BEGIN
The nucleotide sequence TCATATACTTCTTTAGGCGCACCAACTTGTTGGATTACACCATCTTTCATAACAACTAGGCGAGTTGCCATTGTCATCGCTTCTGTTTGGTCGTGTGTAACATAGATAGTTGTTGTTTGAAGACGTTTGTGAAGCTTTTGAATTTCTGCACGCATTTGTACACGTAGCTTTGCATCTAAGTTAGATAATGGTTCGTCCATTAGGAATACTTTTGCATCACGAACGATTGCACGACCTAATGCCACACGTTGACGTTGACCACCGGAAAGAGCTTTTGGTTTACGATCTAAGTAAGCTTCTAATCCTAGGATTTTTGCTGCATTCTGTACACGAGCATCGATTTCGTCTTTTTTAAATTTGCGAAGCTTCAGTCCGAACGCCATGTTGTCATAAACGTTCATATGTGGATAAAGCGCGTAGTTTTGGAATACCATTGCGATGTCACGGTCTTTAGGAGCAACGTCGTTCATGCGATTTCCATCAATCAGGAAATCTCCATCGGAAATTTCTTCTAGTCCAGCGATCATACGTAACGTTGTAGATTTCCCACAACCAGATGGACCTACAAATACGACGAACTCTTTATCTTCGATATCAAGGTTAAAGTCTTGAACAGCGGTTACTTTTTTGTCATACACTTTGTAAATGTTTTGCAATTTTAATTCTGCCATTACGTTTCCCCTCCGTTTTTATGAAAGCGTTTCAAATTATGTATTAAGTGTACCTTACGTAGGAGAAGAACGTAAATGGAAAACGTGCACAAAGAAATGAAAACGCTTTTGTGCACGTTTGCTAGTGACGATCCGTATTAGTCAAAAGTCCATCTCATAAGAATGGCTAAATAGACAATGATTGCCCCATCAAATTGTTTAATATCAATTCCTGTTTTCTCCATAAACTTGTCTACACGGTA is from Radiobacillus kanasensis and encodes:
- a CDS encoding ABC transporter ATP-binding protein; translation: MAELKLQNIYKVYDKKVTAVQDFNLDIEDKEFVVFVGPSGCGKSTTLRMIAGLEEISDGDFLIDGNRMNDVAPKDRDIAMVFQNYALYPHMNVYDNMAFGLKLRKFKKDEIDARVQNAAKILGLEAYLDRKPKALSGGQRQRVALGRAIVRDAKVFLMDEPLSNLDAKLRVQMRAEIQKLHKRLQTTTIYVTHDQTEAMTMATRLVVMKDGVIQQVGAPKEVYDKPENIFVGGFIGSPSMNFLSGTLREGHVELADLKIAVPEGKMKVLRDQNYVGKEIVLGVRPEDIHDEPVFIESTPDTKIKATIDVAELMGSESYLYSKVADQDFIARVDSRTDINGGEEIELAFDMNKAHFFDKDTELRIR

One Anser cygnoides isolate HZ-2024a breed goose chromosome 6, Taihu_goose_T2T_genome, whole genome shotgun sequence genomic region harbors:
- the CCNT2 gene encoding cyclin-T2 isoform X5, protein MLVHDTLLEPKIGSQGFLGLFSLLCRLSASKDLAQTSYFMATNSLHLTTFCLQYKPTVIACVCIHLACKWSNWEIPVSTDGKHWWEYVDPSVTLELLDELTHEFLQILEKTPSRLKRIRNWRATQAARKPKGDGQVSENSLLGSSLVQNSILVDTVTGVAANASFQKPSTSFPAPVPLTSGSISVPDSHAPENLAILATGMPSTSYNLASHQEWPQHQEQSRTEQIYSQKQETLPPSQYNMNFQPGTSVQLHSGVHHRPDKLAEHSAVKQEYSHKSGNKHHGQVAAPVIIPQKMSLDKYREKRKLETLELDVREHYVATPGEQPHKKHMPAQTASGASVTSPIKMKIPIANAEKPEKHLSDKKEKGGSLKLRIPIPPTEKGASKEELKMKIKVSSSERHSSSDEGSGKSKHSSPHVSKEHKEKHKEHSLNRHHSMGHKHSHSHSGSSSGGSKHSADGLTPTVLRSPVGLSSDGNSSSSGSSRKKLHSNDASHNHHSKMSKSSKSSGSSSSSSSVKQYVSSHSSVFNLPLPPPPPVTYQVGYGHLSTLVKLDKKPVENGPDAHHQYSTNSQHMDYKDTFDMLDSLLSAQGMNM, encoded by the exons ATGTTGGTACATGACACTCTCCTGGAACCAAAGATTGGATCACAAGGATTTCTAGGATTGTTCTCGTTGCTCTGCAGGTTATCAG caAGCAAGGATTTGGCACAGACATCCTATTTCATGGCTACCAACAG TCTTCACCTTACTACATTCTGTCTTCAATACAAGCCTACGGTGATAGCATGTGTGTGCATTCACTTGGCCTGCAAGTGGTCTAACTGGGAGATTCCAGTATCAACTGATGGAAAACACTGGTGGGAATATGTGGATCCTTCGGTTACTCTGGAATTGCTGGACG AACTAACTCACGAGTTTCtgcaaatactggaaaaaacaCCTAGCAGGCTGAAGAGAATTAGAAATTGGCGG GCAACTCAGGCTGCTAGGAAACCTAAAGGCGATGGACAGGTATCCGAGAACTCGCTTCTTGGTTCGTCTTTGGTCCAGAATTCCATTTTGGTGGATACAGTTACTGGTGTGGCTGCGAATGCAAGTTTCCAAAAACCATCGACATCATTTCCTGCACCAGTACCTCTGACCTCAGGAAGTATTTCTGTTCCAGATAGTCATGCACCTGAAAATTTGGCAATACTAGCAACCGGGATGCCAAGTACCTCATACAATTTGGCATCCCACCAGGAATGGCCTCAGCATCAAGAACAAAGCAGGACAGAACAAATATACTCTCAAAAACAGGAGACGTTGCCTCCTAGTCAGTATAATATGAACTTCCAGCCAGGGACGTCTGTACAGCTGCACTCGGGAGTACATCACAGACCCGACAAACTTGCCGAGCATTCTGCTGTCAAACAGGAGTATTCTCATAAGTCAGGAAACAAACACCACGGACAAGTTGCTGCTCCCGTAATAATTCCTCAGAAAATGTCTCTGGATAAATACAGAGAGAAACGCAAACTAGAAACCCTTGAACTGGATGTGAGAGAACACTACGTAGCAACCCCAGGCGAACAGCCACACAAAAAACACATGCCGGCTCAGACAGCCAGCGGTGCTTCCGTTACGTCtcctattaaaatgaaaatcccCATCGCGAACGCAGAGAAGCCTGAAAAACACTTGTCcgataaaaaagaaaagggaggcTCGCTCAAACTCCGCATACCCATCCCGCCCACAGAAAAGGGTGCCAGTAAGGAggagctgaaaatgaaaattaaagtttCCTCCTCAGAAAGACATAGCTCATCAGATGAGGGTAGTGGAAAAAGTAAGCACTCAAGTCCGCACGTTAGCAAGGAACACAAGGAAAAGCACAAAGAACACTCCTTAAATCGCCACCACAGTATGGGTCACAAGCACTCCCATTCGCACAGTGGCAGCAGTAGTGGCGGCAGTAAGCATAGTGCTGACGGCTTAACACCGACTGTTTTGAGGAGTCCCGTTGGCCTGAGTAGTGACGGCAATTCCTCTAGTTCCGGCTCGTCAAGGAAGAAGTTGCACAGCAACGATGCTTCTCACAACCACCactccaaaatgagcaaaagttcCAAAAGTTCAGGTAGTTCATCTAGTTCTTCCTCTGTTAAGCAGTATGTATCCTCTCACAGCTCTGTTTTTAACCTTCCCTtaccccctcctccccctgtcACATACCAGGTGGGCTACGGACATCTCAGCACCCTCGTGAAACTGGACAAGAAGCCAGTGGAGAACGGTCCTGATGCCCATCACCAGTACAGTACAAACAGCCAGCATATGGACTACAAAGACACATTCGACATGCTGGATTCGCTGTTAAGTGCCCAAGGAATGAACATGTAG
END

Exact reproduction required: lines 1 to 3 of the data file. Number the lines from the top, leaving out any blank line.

The nucleotide sequence TCATATACTTCTTTAGGCGCACCAACTTGTTGGATTACACCATCTTTCATAACAACTAGGCGAGTTGCCATTGTCATCGCTTCTGTTTGGTCGTGTGTAACATAGATAGTTGTTGTTTGAAGACGTTTGTGAAGCTTTTGAATTTCTGCACGCATTTGTACACGTAGCTTTGCATCTAAGTTAGATAATGGTTCGTCCATTAGGAATACTTTTGCATCACGAACGATTGCACGACCTAATGCCACACGTTGACGTTGACCACCGGAAAGAGCTTTTGGTTTACGATCTAAGTAAGCTTCTAATCCTAGGATTTTTGCTGCATTCTGTACACGAGCATCGATTTCGTCTTTTTTAAATTTGCGAAGCTTCAGTCCGAACGCCATGTTGTCATAAACGTTCATATGTGGATAAAGCGCGTAGTTTTGGAATACCATTGCGATGTCACGGTCTTTAGGAGCAACGTCGTTCATGCGATTTCCATCAATCAGGAAATCTCCATCGGAAATTTCTTCTAGTCCAGCGATCATACGTAACGTTGTAGATTTCCCACAACCAGATGGACCTACAAATACGACGAACTCTTTATCTTCGATATCAAGGTTAAAGTCTTGAACAGCGGTTACTTTTTTGTCATACACTTTGTAAATGTTTTGCAATTTTAATTCTGCCATTACGTTTCCCCTCCGTTTTTATGAAAGCGTTTCAAATTATGTATTAAGTGTACCTTACGTAGGAGAAGAACGTAAATGGAAAACGTGCACAAAGAAATGAAAACGCTTTTGTGCACGTTTGCTAGTGACGATCCGTATTAGTCAAAAGTCCATCTCATAAGAATGGCTAAATAGACAATGATTGCCCCATCAAATTGTTTAATATCAATTCCTGTTTTCTCCATAAACTTGTCTACACGGTA is from Radiobacillus kanasensis and encodes:
- a CDS encoding ABC transporter ATP-binding protein; translation: MAELKLQNIYKVYDKKVTAVQDFNLDIEDKEFVVFVGPSGCGKSTTLRMIAGLEEISDGDFLIDGNRMNDVAPKDRDIAMVFQNYALYPHMNVYDNMAFGLKLRKFKKDEIDARVQNAAKILGLEAYLDRKPKALSGGQRQRVALGRAIVRDAKVFLMDEPLSNLDAKLRVQMRAEIQKLHKRLQTTTIYVTHDQTEAMTMATRLVVMKDGVIQQVGAPKEVYDKPENIFVGGFIGSPSMNFLSGTLREGHVELADLKIAVPEGKMKVLRDQNYVGKEIVLGVRPEDIHDEPVFIESTPDTKIKATIDVAELMGSESYLYSKVADQDFIARVDSRTDINGGEEIELAFDMNKAHFFDKDTELRIR

One Anser cygnoides isolate HZ-2024a breed goose chromosome 6, Taihu_goose_T2T_genome, whole genome shotgun sequence genomic region harbors: